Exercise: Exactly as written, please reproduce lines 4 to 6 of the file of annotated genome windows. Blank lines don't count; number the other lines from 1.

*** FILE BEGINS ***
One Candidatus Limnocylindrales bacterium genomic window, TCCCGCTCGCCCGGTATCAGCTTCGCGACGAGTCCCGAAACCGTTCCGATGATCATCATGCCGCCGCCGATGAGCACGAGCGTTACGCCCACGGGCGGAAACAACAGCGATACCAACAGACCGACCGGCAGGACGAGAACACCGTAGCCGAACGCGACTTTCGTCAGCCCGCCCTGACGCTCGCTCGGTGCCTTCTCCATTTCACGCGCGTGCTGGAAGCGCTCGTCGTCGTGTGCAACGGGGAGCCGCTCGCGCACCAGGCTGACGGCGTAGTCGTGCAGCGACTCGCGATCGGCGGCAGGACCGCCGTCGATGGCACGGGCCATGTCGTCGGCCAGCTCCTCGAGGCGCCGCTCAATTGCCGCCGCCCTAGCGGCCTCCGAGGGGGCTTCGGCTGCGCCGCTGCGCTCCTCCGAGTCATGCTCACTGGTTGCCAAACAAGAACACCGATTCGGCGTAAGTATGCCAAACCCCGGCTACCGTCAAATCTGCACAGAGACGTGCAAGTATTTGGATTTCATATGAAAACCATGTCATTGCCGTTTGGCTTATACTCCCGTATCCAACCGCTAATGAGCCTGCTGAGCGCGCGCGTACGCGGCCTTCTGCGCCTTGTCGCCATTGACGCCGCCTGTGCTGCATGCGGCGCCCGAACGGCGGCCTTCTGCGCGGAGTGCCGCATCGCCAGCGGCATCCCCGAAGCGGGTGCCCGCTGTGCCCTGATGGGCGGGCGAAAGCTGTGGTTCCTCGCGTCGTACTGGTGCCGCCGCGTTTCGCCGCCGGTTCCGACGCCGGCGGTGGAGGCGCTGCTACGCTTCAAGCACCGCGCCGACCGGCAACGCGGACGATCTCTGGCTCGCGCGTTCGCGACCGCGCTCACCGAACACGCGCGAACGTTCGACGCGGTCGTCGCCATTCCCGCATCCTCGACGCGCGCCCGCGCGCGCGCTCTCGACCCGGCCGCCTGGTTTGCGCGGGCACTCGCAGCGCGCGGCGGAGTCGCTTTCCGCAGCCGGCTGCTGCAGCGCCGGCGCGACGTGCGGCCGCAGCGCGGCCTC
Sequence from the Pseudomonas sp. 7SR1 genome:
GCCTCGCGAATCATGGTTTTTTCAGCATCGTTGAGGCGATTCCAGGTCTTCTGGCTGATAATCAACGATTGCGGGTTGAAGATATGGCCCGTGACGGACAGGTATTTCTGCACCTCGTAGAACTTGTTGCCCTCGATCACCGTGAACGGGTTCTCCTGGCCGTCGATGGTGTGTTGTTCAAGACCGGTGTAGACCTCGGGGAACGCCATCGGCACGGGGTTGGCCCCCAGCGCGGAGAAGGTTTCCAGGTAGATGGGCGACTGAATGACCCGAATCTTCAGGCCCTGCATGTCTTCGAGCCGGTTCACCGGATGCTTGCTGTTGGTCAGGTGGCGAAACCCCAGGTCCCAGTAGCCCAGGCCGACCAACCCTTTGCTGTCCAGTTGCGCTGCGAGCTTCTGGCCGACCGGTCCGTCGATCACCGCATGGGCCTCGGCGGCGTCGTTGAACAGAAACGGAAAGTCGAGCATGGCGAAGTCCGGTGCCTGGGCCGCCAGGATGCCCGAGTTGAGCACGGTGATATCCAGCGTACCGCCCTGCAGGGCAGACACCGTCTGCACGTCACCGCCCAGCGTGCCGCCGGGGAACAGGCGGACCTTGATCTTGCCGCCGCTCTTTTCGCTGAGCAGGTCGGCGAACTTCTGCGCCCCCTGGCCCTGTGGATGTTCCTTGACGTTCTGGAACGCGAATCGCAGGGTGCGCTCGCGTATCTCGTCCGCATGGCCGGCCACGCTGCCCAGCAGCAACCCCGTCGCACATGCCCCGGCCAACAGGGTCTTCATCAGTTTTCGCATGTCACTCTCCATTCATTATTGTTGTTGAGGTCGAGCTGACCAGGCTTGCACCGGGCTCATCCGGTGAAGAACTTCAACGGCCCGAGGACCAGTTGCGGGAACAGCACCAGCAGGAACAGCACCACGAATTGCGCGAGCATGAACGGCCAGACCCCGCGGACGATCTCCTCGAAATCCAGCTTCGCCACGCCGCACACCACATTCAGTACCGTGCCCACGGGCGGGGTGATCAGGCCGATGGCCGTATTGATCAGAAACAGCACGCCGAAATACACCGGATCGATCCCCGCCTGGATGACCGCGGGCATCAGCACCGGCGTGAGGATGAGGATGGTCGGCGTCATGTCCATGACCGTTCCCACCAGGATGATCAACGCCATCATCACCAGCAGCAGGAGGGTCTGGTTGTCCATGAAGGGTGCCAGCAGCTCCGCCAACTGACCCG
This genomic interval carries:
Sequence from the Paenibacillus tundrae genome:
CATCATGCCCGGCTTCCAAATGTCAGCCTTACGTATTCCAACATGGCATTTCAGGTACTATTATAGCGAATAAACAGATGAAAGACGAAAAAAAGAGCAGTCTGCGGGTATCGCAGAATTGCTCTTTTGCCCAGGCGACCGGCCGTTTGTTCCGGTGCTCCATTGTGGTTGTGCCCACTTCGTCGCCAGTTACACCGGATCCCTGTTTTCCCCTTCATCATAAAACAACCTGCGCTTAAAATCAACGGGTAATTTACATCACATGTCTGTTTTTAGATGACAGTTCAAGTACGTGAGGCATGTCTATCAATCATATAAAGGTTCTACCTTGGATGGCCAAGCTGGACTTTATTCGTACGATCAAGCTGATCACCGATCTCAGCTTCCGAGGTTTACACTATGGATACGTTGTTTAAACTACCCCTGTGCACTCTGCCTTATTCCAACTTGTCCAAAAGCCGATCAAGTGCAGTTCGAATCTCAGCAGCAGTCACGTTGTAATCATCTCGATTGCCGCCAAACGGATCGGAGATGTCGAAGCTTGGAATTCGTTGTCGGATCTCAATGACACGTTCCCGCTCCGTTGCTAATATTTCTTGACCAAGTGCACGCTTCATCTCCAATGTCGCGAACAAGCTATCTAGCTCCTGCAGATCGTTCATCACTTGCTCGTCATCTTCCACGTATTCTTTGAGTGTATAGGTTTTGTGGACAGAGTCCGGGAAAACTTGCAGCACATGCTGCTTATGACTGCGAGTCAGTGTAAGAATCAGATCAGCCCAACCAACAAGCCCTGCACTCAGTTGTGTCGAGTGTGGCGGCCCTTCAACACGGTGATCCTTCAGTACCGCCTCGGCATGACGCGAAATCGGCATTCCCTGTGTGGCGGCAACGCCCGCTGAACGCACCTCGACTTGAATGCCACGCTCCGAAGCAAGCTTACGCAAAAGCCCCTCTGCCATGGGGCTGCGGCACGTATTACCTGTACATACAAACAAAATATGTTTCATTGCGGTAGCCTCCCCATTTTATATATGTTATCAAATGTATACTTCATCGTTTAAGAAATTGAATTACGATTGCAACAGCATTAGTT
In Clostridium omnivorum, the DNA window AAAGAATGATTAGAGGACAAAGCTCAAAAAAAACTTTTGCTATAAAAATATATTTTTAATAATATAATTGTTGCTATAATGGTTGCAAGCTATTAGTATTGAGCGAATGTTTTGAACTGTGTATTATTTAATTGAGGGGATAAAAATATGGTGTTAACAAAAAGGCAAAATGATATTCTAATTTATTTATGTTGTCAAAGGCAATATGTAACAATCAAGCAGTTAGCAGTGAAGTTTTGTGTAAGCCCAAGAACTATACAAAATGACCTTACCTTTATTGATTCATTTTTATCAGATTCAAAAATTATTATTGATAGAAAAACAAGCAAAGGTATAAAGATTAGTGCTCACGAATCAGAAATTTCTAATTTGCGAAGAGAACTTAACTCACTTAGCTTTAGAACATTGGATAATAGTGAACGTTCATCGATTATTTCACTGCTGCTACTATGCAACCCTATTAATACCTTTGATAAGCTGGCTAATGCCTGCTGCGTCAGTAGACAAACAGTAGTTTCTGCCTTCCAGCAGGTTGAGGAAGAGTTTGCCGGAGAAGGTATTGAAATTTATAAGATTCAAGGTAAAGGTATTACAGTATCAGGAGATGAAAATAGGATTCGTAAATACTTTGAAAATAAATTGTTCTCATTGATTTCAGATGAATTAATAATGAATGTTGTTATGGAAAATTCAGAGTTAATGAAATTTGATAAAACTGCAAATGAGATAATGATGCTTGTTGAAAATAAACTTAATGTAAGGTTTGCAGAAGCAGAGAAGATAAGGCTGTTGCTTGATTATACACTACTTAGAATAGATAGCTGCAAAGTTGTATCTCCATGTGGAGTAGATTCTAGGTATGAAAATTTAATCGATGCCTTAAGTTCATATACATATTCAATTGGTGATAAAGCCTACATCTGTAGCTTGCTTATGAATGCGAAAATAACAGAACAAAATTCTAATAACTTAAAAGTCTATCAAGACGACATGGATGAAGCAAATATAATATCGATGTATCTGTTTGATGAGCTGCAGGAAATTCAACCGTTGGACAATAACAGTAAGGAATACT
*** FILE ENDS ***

This genomic interval carries:
Sequence from the Paenibacillus tundrae genome:
CATCATGCCCGGCTTCCAAATGTCAGCCTTACGTATTCCAACATGGCATTTCAGGTACTATTATAGCGAATAAACAGATGAAAGACGAAAAAAAGAGCAGTCTGCGGGTATCGCAGAATTGCTCTTTTGCCCAGGCGACCGGCCGTTTGTTCCGGTGCTCCATTGTGGTTGTGCCCACTTCGTCGCCAGTTACACCGGATCCCTGTTTTCCCCTTCATCATAAAACAACCTGCGCTTAAAATCAACGGGTAATTTACATCACATGTCTGTTTTTAGATGACAGTTCAAGTACGTGAGGCATGTCTATCAATCATATAAAGGTTCTACCTTGGATGGCCAAGCTGGACTTTATTCGTACGATCAAGCTGATCACCGATCTCAGCTTCCGAGGTTTACACTATGGATACGTTGTTTAAACTACCCCTGTGCACTCTGCCTTATTCCAACTTGTCCAAAAGCCGATCAAGTGCAGTTCGAATCTCAGCAGCAGTCACGTTGTAATCATCTCGATTGCCGCCAAACGGATCGGAGATGTCGAAGCTTGGAATTCGTTGTCGGATCTCAATGACACGTTCCCGCTCCGTTGCTAATATTTCTTGACCAAGTGCACGCTTCATCTCCAATGTCGCGAACAAGCTATCTAGCTCCTGCAGATCGTTCATCACTTGCTCGTCATCTTCCACGTATTCTTTGAGTGTATAGGTTTTGTGGACAGAGTCCGGGAAAACTTGCAGCACATGCTGCTTATGACTGCGAGTCAGTGTAAGAATCAGATCAGCCCAACCAACAAGCCCTGCACTCAGTTGTGTCGAGTGTGGCGGCCCTTCAACACGGTGATCCTTCAGTACCGCCTCGGCATGACGCGAAATCGGCATTCCCTGTGTGGCGGCAACGCCCGCTGAACGCACCTCGACTTGAATGCCACGCTCCGAAGCAAGCTTACGCAAAAGCCCCTCTGCCATGGGGCTGCGGCACGTATTACCTGTACATACAAACAAAATATGTTTCATTGCGGTAGCCTCCCCATTTTATATATGTTATCAAATGTATACTTCATCGTTTAAGAAATTGAATTACGATTGCAACAGCATTAGTT